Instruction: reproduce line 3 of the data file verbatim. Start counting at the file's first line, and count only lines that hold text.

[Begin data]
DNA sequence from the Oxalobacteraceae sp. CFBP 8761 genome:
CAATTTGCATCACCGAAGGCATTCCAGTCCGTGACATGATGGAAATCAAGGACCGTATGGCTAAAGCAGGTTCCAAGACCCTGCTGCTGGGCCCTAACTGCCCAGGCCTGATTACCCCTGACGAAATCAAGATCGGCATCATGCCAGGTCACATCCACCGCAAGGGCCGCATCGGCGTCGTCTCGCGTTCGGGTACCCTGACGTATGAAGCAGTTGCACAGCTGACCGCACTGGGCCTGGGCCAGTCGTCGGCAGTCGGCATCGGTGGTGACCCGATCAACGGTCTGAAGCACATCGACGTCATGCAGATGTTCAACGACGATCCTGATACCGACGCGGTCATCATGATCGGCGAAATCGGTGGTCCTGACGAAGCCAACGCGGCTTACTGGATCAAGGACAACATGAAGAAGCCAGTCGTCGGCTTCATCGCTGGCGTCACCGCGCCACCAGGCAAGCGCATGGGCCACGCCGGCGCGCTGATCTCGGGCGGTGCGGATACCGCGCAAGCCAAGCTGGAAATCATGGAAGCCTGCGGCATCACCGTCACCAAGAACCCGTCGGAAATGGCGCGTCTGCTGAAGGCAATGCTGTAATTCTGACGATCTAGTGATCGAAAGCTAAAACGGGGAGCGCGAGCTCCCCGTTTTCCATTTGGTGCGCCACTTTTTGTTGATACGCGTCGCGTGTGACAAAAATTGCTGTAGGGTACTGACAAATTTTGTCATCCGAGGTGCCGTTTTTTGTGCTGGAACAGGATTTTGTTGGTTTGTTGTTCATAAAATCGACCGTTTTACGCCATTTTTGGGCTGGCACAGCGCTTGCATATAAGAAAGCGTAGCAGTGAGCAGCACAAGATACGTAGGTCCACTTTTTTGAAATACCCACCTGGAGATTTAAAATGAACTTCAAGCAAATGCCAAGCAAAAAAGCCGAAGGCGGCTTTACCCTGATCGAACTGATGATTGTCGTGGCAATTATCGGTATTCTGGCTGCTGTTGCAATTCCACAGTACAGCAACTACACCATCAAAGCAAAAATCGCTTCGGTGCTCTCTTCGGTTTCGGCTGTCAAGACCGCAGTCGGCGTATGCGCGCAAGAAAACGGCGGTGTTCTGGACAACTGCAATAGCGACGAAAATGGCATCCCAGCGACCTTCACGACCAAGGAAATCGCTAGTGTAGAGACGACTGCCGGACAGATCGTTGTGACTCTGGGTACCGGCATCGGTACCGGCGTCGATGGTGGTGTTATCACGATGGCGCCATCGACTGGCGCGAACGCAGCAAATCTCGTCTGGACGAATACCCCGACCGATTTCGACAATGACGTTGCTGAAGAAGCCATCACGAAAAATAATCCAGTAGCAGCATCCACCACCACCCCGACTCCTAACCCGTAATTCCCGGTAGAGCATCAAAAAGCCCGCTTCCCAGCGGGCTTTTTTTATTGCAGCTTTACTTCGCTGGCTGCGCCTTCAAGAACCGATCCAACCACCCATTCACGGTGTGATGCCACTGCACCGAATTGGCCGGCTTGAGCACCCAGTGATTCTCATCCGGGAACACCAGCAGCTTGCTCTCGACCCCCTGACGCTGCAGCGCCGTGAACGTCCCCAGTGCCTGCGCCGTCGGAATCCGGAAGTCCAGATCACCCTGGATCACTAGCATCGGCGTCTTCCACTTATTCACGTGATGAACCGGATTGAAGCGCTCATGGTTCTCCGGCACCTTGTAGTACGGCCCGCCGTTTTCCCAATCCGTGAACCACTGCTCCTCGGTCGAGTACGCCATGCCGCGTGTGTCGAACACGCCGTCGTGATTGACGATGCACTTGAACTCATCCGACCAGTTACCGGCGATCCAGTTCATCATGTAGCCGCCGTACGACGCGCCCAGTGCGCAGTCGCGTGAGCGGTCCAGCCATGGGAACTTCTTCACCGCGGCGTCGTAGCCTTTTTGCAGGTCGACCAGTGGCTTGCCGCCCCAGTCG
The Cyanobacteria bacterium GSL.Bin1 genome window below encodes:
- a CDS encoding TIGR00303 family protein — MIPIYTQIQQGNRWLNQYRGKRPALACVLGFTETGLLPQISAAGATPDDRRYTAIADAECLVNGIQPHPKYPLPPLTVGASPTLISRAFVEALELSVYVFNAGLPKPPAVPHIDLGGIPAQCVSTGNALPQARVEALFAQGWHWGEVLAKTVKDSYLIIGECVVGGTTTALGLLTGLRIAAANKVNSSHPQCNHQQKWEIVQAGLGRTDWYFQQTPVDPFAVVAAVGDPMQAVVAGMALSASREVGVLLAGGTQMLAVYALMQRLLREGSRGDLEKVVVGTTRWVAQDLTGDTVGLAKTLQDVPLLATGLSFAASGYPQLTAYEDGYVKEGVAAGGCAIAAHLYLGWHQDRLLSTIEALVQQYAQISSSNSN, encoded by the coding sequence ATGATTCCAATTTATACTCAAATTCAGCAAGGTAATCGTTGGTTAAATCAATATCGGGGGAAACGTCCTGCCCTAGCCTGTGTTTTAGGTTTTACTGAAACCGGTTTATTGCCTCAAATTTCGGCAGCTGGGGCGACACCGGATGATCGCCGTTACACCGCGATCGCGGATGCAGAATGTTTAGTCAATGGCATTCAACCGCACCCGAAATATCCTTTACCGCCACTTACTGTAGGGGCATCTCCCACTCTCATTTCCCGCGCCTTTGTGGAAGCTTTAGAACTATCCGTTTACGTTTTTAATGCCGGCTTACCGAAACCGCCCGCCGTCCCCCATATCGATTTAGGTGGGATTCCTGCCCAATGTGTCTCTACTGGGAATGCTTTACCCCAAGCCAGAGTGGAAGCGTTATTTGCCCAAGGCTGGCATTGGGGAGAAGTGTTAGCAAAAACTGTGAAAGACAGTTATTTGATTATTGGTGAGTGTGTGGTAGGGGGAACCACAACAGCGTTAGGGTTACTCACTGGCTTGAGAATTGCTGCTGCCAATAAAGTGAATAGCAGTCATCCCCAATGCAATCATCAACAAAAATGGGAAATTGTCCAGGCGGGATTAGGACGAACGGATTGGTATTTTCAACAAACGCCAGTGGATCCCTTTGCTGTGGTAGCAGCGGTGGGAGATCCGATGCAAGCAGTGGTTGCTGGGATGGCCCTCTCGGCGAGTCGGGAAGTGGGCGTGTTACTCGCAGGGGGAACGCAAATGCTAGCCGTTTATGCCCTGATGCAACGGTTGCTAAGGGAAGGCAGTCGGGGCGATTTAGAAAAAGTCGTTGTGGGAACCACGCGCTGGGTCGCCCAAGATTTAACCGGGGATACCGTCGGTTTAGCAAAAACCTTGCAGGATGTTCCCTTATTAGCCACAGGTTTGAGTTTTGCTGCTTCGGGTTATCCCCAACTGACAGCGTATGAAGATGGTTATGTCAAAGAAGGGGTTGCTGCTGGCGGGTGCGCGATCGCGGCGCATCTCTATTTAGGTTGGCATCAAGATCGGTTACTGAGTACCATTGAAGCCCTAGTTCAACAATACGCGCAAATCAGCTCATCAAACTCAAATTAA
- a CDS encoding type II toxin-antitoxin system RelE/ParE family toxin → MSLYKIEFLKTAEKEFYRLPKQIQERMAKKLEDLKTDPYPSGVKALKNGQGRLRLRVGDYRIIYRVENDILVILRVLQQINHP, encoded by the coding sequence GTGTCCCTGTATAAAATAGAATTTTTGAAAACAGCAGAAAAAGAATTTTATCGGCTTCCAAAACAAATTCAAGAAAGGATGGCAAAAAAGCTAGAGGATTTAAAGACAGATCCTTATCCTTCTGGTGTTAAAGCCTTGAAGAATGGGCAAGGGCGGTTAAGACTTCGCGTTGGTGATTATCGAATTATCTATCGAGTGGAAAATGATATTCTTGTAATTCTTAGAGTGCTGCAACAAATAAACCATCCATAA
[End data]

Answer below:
The Cyanobacteria bacterium GSL.Bin1 genome window below encodes: